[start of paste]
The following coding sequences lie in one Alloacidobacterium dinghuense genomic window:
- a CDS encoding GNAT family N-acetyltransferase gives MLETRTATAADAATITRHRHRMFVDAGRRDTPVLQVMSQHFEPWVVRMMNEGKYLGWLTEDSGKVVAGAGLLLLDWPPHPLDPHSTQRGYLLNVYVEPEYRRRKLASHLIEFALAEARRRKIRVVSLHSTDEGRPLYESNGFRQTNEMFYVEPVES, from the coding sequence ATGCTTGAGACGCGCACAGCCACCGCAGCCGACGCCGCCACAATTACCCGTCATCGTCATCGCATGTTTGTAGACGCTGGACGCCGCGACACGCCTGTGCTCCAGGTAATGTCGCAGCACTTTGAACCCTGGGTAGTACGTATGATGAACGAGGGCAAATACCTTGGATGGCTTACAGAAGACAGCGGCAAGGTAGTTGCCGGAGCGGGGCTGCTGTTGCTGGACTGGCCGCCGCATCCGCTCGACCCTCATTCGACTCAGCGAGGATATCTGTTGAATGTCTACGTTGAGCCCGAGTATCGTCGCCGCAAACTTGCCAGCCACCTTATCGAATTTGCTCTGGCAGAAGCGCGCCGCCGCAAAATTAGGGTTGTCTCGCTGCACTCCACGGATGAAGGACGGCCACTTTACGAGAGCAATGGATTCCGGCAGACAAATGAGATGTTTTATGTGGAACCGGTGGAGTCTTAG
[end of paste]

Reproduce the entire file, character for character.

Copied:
The following coding sequences lie in one Alloacidobacterium dinghuense genomic window:
- a CDS encoding GNAT family N-acetyltransferase gives MLETRTATAADAATITRHRHRMFVDAGRRDTPVLQVMSQHFEPWVVRMMNEGKYLGWLTEDSGKVVAGAGLLLLDWPPHPLDPHSTQRGYLLNVYVEPEYRRRKLASHLIEFALAEARRRKIRVVSLHSTDEGRPLYESNGFRQTNEMFYVEPVES, from the coding sequence ATGCTTGAGACGCGCACAGCCACCGCAGCCGACGCCGCCACAATTACCCGTCATCGTCATCGCATGTTTGTAGACGCTGGACGCCGCGACACGCCTGTGCTCCAGGTAATGTCGCAGCACTTTGAACCCTGGGTAGTACGTATGATGAACGAGGGCAAATACCTTGGATGGCTTACAGAAGACAGCGGCAAGGTAGTTGCCGGAGCGGGGCTGCTGTTGCTGGACTGGCCGCCGCATCCGCTCGACCCTCATTCGACTCAGCGAGGATATCTGTTGAATGTCTACGTTGAGCCCGAGTATCGTCGCCGCAAACTTGCCAGCCACCTTATCGAATTTGCTCTGGCAGAAGCGCGCCGCCGCAAAATTAGGGTTGTCTCGCTGCACTCCACGGATGAAGGACGGCCACTTTACGAGAGCAATGGATTCCGGCAGACAAATGAGATGTTTTATGTGGAACCGGTGGAGTCTTAG